Hopefully some others will chime in too, but I think that it’s the nature of the Axis Lock to exhibit a little side-to-side play, and even if it’s slight, it’s definitely disappointing to see it on a knife that costs so much. If it’s any help I can tell you that even these days, when I’m hyper-critical of the high-end knife market, I still love my 940-1 and don’t miss a single penny I spent on it.
I have a number of BenchMade Axis lock knives and most came with a touch of lateral blade play. The trick is to tighten the pivot until it _just_ goes away, but not enough to make the action too tight – and then keep playing with it!
This will polish the bushings and the action will slowly loosen without the lateral play coming back. Occasionally loosen the pivot and squirt some WD-40 through that area and retighten it. In a month or so, depending on how much you play with it, the action will become butter smooth, with no lateral play. At this point you can use a bit of blue Loctite and you’ll never see the lateral play again. (my Grip, Mini-Grip, 930, 940, 940-1, 950, and 13960 have no lateral play that I can detect and I’m very picky!)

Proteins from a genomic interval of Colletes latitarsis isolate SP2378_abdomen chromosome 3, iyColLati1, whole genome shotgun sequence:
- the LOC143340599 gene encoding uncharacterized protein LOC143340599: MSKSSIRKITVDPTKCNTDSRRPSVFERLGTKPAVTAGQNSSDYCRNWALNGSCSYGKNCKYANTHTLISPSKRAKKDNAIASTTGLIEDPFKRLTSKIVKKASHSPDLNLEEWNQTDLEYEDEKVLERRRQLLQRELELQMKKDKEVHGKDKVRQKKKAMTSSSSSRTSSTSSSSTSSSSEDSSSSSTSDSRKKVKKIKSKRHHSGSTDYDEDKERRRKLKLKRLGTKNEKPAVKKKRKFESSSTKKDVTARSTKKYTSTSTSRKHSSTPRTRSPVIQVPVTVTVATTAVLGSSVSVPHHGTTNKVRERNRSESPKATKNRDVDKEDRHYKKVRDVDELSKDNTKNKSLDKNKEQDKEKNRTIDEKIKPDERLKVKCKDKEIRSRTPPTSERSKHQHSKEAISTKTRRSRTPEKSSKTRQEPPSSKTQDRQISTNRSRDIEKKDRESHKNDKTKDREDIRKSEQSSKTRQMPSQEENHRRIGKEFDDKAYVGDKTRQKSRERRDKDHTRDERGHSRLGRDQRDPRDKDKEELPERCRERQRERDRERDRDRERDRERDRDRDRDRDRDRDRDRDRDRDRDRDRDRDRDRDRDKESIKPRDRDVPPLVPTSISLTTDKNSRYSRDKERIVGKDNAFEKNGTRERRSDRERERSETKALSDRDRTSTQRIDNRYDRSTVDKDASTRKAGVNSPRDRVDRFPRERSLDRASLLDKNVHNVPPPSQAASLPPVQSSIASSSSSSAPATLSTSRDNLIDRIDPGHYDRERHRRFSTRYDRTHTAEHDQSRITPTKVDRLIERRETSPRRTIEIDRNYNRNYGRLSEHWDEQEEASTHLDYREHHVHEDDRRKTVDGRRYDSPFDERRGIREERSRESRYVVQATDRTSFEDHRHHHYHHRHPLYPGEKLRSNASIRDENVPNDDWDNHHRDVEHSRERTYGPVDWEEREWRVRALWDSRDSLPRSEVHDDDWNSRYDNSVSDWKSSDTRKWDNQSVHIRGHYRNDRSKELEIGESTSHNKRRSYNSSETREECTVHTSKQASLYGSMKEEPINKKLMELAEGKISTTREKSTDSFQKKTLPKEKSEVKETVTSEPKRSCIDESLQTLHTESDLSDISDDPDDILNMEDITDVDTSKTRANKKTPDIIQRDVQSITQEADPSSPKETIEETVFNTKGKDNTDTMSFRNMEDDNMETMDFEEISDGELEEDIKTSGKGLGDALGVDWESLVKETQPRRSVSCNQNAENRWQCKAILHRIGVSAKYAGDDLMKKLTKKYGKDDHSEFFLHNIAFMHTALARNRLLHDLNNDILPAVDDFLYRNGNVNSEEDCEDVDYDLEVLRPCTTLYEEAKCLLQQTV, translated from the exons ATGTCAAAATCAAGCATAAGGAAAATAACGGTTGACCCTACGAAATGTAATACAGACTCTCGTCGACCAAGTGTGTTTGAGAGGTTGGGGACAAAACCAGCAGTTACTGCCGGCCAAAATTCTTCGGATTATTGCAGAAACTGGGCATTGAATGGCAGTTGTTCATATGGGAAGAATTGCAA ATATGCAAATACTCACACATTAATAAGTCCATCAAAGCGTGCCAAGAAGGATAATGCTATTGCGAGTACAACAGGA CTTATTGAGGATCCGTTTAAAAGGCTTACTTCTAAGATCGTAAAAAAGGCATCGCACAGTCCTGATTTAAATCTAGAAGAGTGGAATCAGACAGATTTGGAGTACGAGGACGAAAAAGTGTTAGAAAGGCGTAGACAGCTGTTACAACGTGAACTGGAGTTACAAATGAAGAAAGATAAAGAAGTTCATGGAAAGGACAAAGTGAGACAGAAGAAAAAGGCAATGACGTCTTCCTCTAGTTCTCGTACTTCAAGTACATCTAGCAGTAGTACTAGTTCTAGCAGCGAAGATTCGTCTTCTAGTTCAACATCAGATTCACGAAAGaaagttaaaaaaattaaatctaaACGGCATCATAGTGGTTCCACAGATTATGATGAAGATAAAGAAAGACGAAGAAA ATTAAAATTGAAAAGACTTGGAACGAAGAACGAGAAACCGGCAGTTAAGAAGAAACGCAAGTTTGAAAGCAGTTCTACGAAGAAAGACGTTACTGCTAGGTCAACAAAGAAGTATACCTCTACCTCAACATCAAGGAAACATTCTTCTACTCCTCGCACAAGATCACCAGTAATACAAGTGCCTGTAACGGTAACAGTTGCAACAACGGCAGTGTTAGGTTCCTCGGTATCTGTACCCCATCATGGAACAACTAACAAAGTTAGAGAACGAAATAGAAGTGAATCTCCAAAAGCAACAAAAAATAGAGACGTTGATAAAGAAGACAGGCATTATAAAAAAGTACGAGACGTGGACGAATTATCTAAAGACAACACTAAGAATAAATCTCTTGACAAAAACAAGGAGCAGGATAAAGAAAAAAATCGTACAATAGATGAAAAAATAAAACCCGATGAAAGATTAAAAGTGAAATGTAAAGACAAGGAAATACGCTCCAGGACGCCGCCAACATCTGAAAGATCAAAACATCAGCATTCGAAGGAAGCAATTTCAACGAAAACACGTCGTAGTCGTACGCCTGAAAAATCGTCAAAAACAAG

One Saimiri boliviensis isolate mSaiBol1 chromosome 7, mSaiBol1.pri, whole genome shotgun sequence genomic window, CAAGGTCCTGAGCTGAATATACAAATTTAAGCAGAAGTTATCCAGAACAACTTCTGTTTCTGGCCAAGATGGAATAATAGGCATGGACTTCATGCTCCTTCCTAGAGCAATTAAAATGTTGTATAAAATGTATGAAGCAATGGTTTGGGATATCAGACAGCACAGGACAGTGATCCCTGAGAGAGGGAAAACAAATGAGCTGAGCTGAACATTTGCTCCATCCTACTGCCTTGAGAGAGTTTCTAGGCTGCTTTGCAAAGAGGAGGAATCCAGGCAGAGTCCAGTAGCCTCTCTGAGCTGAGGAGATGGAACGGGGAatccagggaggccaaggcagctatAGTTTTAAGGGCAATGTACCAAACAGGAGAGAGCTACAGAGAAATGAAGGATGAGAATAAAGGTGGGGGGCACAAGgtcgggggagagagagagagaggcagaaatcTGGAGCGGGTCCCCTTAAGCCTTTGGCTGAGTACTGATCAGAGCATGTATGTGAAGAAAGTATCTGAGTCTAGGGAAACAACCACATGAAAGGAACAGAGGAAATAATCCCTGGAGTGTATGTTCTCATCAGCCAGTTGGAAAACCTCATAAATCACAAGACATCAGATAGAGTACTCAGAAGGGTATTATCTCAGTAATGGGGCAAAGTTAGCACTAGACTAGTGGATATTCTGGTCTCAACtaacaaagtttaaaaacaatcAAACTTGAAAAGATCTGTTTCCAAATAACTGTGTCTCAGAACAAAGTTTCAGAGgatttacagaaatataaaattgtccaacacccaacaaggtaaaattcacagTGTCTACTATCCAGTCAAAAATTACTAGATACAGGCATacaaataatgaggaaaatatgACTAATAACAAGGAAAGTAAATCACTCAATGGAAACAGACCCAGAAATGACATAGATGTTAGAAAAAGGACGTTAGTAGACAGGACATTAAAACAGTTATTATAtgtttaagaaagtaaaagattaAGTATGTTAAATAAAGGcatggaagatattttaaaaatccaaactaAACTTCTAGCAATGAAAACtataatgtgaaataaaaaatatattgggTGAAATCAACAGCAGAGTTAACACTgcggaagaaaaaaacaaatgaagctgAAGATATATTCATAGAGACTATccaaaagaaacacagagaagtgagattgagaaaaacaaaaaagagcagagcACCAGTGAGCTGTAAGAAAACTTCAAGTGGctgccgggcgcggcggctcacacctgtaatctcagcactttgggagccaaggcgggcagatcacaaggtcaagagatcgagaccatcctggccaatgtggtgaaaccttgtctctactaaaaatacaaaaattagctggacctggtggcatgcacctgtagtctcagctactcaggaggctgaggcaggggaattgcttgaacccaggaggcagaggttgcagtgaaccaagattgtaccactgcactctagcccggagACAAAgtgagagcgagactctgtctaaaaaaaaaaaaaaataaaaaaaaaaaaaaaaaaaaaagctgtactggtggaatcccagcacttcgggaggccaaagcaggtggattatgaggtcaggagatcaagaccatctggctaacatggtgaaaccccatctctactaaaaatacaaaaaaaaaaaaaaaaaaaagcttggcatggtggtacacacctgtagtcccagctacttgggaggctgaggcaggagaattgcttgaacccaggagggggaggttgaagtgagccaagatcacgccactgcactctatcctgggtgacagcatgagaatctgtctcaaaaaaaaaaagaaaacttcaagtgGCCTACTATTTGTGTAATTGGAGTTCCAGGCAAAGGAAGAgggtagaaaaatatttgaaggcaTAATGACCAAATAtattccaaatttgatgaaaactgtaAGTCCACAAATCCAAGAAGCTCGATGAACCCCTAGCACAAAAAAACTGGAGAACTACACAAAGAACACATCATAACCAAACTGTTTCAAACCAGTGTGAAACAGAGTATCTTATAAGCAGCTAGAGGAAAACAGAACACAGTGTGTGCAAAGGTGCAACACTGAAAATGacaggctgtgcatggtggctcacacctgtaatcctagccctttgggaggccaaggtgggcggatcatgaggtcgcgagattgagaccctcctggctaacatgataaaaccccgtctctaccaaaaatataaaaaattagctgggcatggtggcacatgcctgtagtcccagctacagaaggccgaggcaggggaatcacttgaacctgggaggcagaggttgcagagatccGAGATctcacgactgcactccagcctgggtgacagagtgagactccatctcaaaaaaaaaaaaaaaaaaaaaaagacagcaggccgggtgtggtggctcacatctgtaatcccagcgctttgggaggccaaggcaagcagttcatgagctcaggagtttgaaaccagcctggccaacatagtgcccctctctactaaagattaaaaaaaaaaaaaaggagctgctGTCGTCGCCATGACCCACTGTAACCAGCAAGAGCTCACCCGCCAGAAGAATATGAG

Ben Schwartz says
Thanks for the tip. I have been kind of avoiding carrying my 940-1 recently because of the bladeplay but now I am inspired to keep breaking it in. Although I do wish that the end user didn’t have to do so much fine-tuning. All of the Taichung, Taiwan Spyderco knives came perfectly tuned and stayed perfectly tuned, and a lot of them cost less than the 940-1. Still a great knife though, and there’s nothing quite as pleasing as a broken-in Axis Lock.